browder magnitsky
© Bill Browder / AFP / Drew Angerer; Sergey Magnitsky / AFP / Hermitage Capital Management
Bill Browder and Sergey Magnitsky (inset)
Russia will impose tit-for-tat sanctions on the United Kingdom after London issued on Monday a list of 25 Russians who will be sanctioned over the case of Sergei Magnitsky, who died in custody in 2009.

The UK's 'Magnitsky list' includes Alexander Bastrykin, the head of the Investigative Committee of Russia, as well as other representatives of Russian law enforcement agencies, and judges.

Magnitsky died in a Moscow prison in 2009, eight days before he was due to stand trial for financial crimes. Since Magnitsky's death, his former associate Bill Browder has courted governments to punish those he deems responsible. This prompted the US to adopt the original Magnitsky Act in 2012, which allowed the US to sanction numerous Russian officials and businessmen over alleged human rights violations. Browder, a hedge-fund manager who gave up his US passport to avoid paying taxes, alleges that Magnitsky was tortured and did not receive necessary medical care for gall stones and pancreatitis. Browder has been accused by German magazine Der Spiegel of fabricating parts of Magnitsky's story. He is currently wanted by Russia for a long list of crimes, including tax evasion, creating a "criminal community," and murder.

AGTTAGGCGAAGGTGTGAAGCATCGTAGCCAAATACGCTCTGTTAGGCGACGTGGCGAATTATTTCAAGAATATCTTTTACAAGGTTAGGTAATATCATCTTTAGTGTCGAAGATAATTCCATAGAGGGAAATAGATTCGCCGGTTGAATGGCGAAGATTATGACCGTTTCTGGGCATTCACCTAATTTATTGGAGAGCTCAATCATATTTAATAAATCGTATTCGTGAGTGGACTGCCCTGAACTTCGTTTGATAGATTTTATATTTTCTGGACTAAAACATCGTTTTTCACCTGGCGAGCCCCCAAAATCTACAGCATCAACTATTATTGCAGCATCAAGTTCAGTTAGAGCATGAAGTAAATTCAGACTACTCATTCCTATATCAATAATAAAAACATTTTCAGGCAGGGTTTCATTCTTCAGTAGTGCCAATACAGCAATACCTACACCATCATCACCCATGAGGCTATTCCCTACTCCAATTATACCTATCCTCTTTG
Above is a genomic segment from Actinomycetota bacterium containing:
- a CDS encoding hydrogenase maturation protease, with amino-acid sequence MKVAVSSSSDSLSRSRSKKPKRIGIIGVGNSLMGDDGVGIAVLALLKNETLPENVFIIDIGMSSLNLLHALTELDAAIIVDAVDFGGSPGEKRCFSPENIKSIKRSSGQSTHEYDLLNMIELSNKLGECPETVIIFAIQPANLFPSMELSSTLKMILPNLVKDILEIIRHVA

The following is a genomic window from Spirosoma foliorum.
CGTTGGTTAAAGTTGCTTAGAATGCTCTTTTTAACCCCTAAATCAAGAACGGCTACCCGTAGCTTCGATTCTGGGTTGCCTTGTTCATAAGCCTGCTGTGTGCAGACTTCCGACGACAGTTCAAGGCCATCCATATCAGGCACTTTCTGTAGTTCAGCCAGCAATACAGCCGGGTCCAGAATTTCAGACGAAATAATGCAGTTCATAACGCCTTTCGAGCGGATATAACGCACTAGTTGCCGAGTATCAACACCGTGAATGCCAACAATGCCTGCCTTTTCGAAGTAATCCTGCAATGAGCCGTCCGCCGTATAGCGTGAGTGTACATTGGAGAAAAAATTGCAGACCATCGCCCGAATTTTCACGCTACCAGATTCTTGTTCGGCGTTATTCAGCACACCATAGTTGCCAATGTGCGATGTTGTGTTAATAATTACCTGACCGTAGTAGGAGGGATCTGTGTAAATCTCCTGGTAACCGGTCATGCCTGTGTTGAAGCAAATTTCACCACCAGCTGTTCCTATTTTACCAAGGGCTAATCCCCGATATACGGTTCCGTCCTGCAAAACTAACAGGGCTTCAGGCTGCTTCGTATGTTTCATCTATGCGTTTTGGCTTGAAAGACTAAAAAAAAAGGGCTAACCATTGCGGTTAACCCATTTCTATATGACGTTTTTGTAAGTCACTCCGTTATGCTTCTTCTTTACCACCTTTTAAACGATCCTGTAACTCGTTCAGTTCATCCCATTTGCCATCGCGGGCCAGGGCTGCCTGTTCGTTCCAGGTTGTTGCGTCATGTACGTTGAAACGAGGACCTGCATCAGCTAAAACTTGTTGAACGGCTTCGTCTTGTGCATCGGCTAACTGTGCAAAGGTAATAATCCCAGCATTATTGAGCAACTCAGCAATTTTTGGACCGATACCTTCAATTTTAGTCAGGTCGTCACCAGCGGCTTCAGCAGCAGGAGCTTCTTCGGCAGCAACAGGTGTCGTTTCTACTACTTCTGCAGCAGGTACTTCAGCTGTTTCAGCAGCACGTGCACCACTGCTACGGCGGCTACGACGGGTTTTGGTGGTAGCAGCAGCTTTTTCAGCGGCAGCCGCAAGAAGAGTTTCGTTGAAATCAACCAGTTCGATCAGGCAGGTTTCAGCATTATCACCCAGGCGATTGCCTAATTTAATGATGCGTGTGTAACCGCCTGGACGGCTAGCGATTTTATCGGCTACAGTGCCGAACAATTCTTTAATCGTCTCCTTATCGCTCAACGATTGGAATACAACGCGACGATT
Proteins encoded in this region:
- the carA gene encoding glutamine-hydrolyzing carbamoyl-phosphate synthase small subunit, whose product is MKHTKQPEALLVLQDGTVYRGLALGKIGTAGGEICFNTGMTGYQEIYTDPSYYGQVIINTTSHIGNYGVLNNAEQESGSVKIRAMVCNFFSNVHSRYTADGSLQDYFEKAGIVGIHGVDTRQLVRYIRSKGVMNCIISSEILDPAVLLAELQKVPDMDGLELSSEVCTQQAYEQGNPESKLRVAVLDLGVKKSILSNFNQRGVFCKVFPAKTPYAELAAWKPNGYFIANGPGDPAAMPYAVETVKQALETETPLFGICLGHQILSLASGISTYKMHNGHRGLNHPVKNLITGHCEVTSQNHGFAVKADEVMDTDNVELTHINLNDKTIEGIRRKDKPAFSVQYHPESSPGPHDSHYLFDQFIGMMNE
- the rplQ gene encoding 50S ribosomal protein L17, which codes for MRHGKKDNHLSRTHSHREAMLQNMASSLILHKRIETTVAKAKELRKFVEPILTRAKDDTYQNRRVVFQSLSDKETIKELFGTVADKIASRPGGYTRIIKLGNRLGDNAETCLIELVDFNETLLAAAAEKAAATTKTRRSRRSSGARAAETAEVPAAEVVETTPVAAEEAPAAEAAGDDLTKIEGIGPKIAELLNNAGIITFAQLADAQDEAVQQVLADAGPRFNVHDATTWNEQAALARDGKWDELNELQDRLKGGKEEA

People on the latest list are prohibited from entering and doing business in the United Kingdom, and all of their assets located inside the country will be frozen.

Although named after Russian auditor Sergei Magnitsky, the list is not exclusively aimed at Russians, but people from all around the world deemed to be guilty of human rights violations.

"We can only regret such unfriendly steps," said Dmitry Peskov, spokesman for Russian President Vladimir Putin. "Of course, [there is] the principle of reciprocity, and, in response, some kind of decisions will apply, to the extent that it meets the interests of the Russian Federation."

Details of the exact measures have not yet been announced.

Responding on Facebook, the Russian Embassy in the United Kingdom called the newly imposed sanctions a mere "public move," expressing that they are particularly appalled at the decision to sanction Russia's prosecutor general, the head of the Investigative Committee and a selection of judges.

"Russia reserves the right to respond to today's unfriendly decision by the UK on the basis of reciprocity," the statement said.